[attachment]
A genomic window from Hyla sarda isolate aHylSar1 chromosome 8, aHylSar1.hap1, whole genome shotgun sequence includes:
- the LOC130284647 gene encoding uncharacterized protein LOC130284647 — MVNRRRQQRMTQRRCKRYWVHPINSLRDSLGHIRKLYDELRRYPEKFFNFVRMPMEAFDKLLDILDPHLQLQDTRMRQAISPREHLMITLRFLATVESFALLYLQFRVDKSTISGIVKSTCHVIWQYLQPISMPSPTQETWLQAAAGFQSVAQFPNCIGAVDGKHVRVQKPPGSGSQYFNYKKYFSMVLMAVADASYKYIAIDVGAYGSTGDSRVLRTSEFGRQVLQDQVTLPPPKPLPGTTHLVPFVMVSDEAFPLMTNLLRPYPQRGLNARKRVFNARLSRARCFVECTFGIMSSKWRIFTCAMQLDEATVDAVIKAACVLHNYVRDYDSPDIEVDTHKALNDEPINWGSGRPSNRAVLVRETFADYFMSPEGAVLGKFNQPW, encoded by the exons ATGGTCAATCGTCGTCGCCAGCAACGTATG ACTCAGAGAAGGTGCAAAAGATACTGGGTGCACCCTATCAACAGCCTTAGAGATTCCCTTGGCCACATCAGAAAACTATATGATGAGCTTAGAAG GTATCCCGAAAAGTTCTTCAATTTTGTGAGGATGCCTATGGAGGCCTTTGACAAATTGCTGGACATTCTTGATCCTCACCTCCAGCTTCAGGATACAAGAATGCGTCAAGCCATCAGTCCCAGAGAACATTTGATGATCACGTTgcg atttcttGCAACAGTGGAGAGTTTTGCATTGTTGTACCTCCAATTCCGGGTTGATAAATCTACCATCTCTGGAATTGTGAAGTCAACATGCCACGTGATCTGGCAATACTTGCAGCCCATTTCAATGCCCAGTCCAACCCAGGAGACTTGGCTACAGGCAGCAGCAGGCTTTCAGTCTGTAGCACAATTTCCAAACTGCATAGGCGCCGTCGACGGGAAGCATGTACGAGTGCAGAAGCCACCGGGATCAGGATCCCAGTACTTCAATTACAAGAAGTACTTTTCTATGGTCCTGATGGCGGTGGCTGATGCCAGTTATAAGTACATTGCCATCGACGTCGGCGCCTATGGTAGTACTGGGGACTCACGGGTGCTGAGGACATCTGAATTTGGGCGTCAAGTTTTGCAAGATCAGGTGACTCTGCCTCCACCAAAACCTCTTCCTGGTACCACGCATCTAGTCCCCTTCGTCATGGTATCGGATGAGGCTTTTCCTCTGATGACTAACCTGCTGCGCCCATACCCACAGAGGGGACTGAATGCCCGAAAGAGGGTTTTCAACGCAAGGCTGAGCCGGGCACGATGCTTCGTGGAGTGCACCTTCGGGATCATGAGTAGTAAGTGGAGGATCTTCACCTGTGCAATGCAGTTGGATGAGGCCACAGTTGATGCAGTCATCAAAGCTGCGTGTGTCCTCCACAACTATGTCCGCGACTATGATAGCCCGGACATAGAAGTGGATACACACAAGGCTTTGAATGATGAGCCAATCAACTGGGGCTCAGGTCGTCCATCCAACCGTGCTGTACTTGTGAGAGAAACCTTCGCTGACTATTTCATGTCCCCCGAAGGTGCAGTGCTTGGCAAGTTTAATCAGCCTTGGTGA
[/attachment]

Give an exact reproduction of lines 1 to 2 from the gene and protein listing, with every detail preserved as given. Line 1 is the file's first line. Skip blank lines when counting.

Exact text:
A genomic window from Hyla sarda isolate aHylSar1 chromosome 8, aHylSar1.hap1, whole genome shotgun sequence includes:
- the LOC130284647 gene encoding uncharacterized protein LOC130284647 — MVNRRRQQRMTQRRCKRYWVHPINSLRDSLGHIRKLYDELRRYPEKFFNFVRMPMEAFDKLLDILDPHLQLQDTRMRQAISPREHLMITLRFLATVESFALLYLQFRVDKSTISGIVKSTCHVIWQYLQPISMPSPTQETWLQAAAGFQSVAQFPNCIGAVDGKHVRVQKPPGSGSQYFNYKKYFSMVLMAVADASYKYIAIDVGAYGSTGDSRVLRTSEFGRQVLQDQVTLPPPKPLPGTTHLVPFVMVSDEAFPLMTNLLRPYPQRGLNARKRVFNARLSRARCFVECTFGIMSSKWRIFTCAMQLDEATVDAVIKAACVLHNYVRDYDSPDIEVDTHKALNDEPINWGSGRPSNRAVLVRETFADYFMSPEGAVLGKFNQPW, encoded by the exons ATGGTCAATCGTCGTCGCCAGCAACGTATG ACTCAGAGAAGGTGCAAAAGATACTGGGTGCACCCTATCAACAGCCTTAGAGATTCCCTTGGCCACATCAGAAAACTATATGATGAGCTTAGAAG GTATCCCGAAAAGTTCTTCAATTTTGTGAGGATGCCTATGGAGGCCTTTGACAAATTGCTGGACATTCTTGATCCTCACCTCCAGCTTCAGGATACAAGAATGCGTCAAGCCATCAGTCCCAGAGAACATTTGATGATCACGTTgcg atttcttGCAACAGTGGAGAGTTTTGCATTGTTGTACCTCCAATTCCGGGTTGATAAATCTACCATCTCTGGAATTGTGAAGTCAACATGCCACGTGATCTGGCAATACTTGCAGCCCATTTCAATGCCCAGTCCAACCCAGGAGACTTGGCTACAGGCAGCAGCAGGCTTTCAGTCTGTAGCACAATTTCCAAACTGCATAGGCGCCGTCGACGGGAAGCATGTACGAGTGCAGAAGCCACCGGGATCAGGATCCCAGTACTTCAATTACAAGAAGTACTTTTCTATGGTCCTGATGGCGGTGGCTGATGCCAGTTATAAGTACATTGCCATCGACGTCGGCGCCTATGGTAGTACTGGGGACTCACGGGTGCTGAGGACATCTGAATTTGGGCGTCAAGTTTTGCAAGATCAGGTGACTCTGCCTCCACCAAAACCTCTTCCTGGTACCACGCATCTAGTCCCCTTCGTCATGGTATCGGATGAGGCTTTTCCTCTGATGACTAACCTGCTGCGCCCATACCCACAGAGGGGACTGAATGCCCGAAAGAGGGTTTTCAACGCAAGGCTGAGCCGGGCACGATGCTTCGTGGAGTGCACCTTCGGGATCATGAGTAGTAAGTGGAGGATCTTCACCTGTGCAATGCAGTTGGATGAGGCCACAGTTGATGCAGTCATCAAAGCTGCGTGTGTCCTCCACAACTATGTCCGCGACTATGATAGCCCGGACATAGAAGTGGATACACACAAGGCTTTGAATGATGAGCCAATCAACTGGGGCTCAGGTCGTCCATCCAACCGTGCTGTACTTGTGAGAGAAACCTTCGCTGACTATTTCATGTCCCCCGAAGGTGCAGTGCTTGGCAAGTTTAATCAGCCTTGGTGA